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Fewer than half of Kentucky adults report excellent or very good health

Feb 14, 2019


In the United States, life expectancy has decreased in recent years.1 In Kentucky, death rates for cancer, chronic respiratory disease, accidents, kidney disease, diabetes, blood poisoning, heart disease and drug overdose are among the nation’s highest.2

The Kentucky Health Issues Poll (KHIP) asked Kentucky adults how they would rate their own health. Studies show that this general self-rated health status is associated with actual health conditions and risk of dying.3 KHIP is jointly funded by Interact for Health and the Foundation for a Healthy Kentucky.

KHIP asked, “Would you say that, in general, your health is excellent, very good, good, fair or poor?” Overall, the percentage of Kentucky adults reporting excellent or very good health has dropped from almost half in 2008 (49%) to 4 in 10 in 2018 (40%).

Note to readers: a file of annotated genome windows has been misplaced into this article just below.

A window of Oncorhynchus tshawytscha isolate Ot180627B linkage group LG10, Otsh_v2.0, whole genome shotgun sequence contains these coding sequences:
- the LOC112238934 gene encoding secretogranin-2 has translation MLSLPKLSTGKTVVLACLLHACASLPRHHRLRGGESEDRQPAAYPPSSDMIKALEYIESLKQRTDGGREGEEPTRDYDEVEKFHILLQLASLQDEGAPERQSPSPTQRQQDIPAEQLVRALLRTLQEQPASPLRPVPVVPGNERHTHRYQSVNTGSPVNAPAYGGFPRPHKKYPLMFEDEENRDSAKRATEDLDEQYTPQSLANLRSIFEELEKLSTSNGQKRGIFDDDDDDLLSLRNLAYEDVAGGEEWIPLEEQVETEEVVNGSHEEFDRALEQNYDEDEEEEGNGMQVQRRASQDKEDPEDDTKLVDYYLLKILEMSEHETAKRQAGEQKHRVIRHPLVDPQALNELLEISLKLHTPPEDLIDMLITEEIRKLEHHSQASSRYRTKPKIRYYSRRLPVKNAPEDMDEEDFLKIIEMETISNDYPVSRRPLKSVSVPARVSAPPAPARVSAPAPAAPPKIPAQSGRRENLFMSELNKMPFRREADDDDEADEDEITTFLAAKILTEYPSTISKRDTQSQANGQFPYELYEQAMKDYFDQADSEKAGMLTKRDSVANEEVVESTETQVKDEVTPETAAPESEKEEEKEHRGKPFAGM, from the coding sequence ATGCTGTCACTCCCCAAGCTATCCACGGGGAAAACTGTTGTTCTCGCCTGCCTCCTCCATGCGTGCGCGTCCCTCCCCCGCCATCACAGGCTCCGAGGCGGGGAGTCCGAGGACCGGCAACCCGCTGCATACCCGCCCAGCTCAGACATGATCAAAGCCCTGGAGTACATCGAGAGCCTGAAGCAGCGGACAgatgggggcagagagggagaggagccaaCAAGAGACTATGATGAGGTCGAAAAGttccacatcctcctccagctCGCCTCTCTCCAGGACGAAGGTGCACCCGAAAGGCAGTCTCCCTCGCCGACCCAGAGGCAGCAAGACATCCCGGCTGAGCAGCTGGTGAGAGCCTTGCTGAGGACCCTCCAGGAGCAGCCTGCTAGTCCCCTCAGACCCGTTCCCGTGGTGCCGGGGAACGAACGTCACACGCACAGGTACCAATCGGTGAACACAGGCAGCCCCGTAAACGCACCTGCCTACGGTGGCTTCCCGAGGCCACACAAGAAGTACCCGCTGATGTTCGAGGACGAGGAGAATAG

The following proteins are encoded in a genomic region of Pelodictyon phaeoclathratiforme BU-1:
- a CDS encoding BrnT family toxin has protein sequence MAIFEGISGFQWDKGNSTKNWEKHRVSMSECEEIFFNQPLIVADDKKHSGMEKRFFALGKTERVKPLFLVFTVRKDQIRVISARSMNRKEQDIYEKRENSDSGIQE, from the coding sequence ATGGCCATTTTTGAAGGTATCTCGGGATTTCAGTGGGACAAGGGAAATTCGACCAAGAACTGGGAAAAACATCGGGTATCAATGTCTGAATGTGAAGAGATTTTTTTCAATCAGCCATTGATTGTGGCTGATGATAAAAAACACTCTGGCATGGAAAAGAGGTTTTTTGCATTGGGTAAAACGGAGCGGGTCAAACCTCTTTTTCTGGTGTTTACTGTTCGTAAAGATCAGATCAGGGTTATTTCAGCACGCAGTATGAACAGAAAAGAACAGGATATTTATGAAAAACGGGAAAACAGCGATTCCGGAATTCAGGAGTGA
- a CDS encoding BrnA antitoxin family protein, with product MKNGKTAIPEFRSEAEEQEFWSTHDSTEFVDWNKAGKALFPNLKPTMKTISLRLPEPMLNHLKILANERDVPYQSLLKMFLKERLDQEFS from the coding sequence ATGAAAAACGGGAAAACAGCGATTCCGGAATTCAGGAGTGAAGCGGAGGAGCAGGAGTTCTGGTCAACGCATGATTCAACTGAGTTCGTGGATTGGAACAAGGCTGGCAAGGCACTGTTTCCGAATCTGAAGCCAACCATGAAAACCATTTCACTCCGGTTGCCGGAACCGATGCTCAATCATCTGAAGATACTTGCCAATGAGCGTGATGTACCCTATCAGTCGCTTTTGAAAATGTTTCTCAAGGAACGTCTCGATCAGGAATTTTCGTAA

Higher-income adults’ health status declines In 2008, more than 6 in 10 Kentucky adults (66%) who lived in households with income more than 200% of the Federal Poverty Guidelines (FPG)4 said their health was excellent or very good. In 2018 only 5 in 10 of these Kentucky adults (49%) said this. Since 2008 about 3 in 10 Kentucky adults who lived in households with income of 200% FPG or less have consistently reported excellent or very good health. 

Overall, adults with lower household incomes were less likely than adults with higher household incomes to r eport excellent or very good health. Research has identified economic stability as one of the key social factors influencing the health of a community.5

1. Centers for Disease Control and Prevention, National Center for Health Statistics. Mortality in the United States, 2017. Accessed Jan. 2019 from

2.  Centers for Disease Control and Prevention, National Center for Health Statistics. Stats of the State of Kentucky. Accessed Jan. 2019 from

3. DeSalvo, K.B., et al. (2006) Mortality Prediction with a Single General Self-Rated Health Question: A Meta-Analysis. Journal of General Internal Medicine. 21(3). 267-275.

4.  In 2017, 200% FPG was $49,200 for a family of four. The value is set yearly.

5.  U.S. Department of Health and Human Services. Office of Disease Prevention and Health Promotion. Healthy People 2020: Social Determinants of Health. Accessed Jan. 2019 from

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